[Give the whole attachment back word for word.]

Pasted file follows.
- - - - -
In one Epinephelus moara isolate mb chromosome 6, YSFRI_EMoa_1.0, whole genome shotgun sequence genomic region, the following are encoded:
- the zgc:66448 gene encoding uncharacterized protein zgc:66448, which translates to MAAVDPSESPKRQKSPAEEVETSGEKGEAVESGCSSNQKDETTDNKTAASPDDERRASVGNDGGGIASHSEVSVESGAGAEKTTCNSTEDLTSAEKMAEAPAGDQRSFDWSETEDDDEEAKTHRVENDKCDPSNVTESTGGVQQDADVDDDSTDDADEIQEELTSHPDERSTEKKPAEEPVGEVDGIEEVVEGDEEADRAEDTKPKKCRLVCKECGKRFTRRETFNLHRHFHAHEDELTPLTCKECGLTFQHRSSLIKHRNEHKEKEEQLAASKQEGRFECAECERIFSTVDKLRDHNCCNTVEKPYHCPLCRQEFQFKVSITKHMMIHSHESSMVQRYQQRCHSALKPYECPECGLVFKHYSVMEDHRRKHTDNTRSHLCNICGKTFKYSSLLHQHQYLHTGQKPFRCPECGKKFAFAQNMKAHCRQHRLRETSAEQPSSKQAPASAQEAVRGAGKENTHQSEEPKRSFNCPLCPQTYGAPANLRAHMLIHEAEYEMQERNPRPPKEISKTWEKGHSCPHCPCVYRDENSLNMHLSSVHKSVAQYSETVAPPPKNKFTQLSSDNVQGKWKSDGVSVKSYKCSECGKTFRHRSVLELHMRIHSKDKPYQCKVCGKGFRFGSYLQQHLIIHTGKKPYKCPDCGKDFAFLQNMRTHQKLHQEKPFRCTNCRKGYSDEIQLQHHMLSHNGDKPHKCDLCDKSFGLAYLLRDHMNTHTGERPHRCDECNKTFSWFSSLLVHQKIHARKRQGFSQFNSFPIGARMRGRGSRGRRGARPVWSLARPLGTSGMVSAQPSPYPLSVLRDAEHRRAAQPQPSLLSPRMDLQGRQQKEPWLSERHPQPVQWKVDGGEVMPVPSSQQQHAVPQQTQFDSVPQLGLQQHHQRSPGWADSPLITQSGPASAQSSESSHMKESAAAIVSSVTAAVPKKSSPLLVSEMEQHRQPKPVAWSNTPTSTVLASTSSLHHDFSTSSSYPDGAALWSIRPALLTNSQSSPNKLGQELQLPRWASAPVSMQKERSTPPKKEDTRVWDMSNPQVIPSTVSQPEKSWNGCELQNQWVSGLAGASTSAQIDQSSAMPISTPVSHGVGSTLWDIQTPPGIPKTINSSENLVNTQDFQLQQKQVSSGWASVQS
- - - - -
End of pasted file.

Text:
In one Epinephelus moara isolate mb chromosome 6, YSFRI_EMoa_1.0, whole genome shotgun sequence genomic region, the following are encoded:
- the zgc:66448 gene encoding uncharacterized protein zgc:66448, which translates to MAAVDPSESPKRQKSPAEEVETSGEKGEAVESGCSSNQKDETTDNKTAASPDDERRASVGNDGGGIASHSEVSVESGAGAEKTTCNSTEDLTSAEKMAEAPAGDQRSFDWSETEDDDEEAKTHRVENDKCDPSNVTESTGGVQQDADVDDDSTDDADEIQEELTSHPDERSTEKKPAEEPVGEVDGIEEVVEGDEEADRAEDTKPKKCRLVCKECGKRFTRRETFNLHRHFHAHEDELTPLTCKECGLTFQHRSSLIKHRNEHKEKEEQLAASKQEGRFECAECERIFSTVDKLRDHNCCNTVEKPYHCPLCRQEFQFKVSITKHMMIHSHESSMVQRYQQRCHSALKPYECPECGLVFKHYSVMEDHRRKHTDNTRSHLCNICGKTFKYSSLLHQHQYLHTGQKPFRCPECGKKFAFAQNMKAHCRQHRLRETSAEQPSSKQAPASAQEAVRGAGKENTHQSEEPKRSFNCPLCPQTYGAPANLRAHMLIHEAEYEMQERNPRPPKEISKTWEKGHSCPHCPCVYRDENSLNMHLSSVHKSVAQYSETVAPPPKNKFTQLSSDNVQGKWKSDGVSVKSYKCSECGKTFRHRSVLELHMRIHSKDKPYQCKVCGKGFRFGSYLQQHLIIHTGKKPYKCPDCGKDFAFLQNMRTHQKLHQEKPFRCTNCRKGYSDEIQLQHHMLSHNGDKPHKCDLCDKSFGLAYLLRDHMNTHTGERPHRCDECNKTFSWFSSLLVHQKIHARKRQGFSQFNSFPIGARMRGRGSRGRRGARPVWSLARPLGTSGMVSAQPSPYPLSVLRDAEHRRAAQPQPSLLSPRMDLQGRQQKEPWLSERHPQPVQWKVDGGEVMPVPSSQQQHAVPQQTQFDSVPQLGLQQHHQRSPGWADSPLITQSGPASAQSSESSHMKESAAAIVSSVTAAVPKKSSPLLVSEMEQHRQPKPVAWSNTPTSTVLASTSSLHHDFSTSSSYPDGAALWSIRPALLTNSQSSPNKLGQELQLPRWASAPVSMQKERSTPPKKEDTRVWDMSNPQVIPSTVSQPEKSWNGCELQNQWVSGLAGASTSAQIDQSSAMPISTPVSHGVGSTLWDIQTPPGIPKTINSSENLVNTQDFQLQQKQVSSGWASVQS